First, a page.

Home / Technology / Y Cominator’s Sam Altman thinks he can fix California’s housing crisis

Y Cominator’s Sam Altman thinks he can fix California’s housing crisis


The portion of the bullet train that will run from Silicon Valley to Central Calif. is already under construction.

Photo courtesy California High-Speed Rail Authority

The portion of the bullet train that will run from Silicon Valley to Central Calif. is already under construction.

“When we went around the state and talked to people about what they really need, just regular middle class people, what they really would like is better local transit systems,” Altman tells CNBC Make It of the state-wide focus groups Y Combinator conducted in March through June of this year. “So they’d like the ability to live an hour outside of San Francisco in a much cheaper area but be able to get into the city to work. So there’s a lot of enthusiasm for a much better Bay Area transit system.”

Altman also argues the bullet train will be outdated before it is even built. “By the time it’s completed, we will have new and much better technology, like high-speed self-driving cars, electric airplanes, and maybe even Hyperloops,” he writes. The Hyperloop is a transport system that Elon Musk’s SpaceX is working to develop, where pods would whisk people through tubes at speeds over 700 miles per hour.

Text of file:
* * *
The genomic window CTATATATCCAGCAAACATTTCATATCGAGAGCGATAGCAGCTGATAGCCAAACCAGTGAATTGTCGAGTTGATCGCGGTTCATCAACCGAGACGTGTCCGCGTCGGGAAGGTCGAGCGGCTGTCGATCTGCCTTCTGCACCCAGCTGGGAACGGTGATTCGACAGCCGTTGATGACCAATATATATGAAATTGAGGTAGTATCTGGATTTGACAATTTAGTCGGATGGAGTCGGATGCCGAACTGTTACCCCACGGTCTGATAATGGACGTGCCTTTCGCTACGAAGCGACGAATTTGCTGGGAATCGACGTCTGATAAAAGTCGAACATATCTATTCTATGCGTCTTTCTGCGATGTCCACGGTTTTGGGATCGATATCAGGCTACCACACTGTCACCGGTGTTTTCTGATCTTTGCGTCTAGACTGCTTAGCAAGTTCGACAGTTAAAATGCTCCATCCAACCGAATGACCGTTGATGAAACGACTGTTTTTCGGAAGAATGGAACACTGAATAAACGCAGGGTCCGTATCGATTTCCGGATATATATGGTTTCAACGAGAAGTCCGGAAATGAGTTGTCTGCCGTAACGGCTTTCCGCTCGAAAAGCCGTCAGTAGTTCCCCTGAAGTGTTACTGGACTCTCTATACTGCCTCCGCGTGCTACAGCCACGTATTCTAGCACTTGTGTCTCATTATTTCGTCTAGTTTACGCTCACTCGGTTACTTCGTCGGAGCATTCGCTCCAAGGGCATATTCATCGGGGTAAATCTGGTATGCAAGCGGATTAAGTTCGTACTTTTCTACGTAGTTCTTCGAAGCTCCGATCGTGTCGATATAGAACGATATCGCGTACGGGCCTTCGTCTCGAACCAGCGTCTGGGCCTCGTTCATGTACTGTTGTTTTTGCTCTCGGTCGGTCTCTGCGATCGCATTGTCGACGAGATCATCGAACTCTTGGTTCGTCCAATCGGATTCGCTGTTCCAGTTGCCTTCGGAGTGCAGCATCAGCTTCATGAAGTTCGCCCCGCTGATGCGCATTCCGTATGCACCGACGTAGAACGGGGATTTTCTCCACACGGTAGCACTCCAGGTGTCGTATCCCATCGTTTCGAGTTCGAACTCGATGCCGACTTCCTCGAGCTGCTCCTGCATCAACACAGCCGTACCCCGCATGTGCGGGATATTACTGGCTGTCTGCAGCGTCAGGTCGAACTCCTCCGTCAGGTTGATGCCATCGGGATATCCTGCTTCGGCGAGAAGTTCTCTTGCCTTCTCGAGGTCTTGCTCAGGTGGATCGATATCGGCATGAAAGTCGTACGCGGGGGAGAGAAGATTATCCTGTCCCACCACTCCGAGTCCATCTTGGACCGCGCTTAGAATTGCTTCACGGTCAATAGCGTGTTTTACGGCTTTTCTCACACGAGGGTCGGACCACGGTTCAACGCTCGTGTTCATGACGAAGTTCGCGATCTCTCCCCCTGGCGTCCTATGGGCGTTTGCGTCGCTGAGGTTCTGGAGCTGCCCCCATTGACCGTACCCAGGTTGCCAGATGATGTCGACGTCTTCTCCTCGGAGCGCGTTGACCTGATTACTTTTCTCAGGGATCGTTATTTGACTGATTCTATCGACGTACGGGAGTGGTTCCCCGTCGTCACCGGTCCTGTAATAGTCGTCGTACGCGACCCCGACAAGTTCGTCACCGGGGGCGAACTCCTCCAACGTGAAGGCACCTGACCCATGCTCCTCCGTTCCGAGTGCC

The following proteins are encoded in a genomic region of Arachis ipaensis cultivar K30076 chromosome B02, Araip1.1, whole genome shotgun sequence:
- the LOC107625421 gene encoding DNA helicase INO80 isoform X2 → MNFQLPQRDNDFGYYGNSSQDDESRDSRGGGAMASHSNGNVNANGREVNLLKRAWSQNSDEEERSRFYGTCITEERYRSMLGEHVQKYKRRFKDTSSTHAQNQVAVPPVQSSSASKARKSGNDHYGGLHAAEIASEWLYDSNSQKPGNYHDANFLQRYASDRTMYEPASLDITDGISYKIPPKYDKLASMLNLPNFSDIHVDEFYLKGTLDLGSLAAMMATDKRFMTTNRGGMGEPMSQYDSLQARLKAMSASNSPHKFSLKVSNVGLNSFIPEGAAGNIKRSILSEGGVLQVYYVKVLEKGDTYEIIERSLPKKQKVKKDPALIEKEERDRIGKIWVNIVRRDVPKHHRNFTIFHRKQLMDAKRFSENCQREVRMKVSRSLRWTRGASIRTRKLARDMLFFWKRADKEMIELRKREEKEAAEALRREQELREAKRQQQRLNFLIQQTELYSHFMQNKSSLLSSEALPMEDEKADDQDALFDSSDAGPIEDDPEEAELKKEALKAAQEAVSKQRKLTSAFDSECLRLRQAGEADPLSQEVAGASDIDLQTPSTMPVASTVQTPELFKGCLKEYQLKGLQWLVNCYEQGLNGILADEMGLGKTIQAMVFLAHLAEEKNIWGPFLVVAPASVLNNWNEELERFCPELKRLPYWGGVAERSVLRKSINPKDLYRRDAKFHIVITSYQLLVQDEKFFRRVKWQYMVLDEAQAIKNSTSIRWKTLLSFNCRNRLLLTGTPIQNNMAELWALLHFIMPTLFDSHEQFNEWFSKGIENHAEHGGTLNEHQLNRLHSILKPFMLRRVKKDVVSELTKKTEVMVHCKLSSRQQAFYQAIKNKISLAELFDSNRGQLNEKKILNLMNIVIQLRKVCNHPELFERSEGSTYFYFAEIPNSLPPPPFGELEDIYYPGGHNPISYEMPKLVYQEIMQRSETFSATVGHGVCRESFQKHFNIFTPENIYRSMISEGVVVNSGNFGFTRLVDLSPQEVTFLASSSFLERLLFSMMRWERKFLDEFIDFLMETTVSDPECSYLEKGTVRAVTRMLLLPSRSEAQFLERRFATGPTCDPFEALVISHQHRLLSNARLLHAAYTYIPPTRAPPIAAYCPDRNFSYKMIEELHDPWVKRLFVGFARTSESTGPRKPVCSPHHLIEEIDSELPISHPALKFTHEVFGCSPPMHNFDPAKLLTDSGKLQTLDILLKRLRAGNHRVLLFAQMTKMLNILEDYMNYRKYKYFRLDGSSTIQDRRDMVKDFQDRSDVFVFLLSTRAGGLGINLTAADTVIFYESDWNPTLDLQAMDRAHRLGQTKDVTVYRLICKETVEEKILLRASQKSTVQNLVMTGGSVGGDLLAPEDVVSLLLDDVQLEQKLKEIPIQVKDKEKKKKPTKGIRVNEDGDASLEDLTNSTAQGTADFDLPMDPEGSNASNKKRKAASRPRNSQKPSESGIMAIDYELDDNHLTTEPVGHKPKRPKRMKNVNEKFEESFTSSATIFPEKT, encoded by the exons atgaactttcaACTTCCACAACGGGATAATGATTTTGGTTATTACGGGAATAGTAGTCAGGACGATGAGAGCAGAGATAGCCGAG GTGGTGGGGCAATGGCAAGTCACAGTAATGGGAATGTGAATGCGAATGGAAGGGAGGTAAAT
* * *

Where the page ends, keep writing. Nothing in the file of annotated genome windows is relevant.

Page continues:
Altman knows there is not a pot of $64 billion sitting ready to be redirected from the bullet train. Although the first phase, running from Silicon Valley to Central California, is expected to begin passenger service in 2025, according to the 2016 business plan, much of the future construction is still unfunded. The California High-Speed Rail Authority, the state agency in charge, says it will seek additional money when the first phase is finished.

According to the Authority, some of the money will be used to improve smaller, local train systems so that they can connect to the high-speed rail system, but it will not be used for more widespread local transit system improvements.

Altman says the system is not yet fully funded because many investors aren’t on board with the project. “There are people that would be willing to invest in a transit system they felt more confident about,” like his local idea, he tells CNBC Make It.

Altman is asking for digital signatures on his petition to redirect bullet train funding of those who support the idea as a way to measure its popularity.

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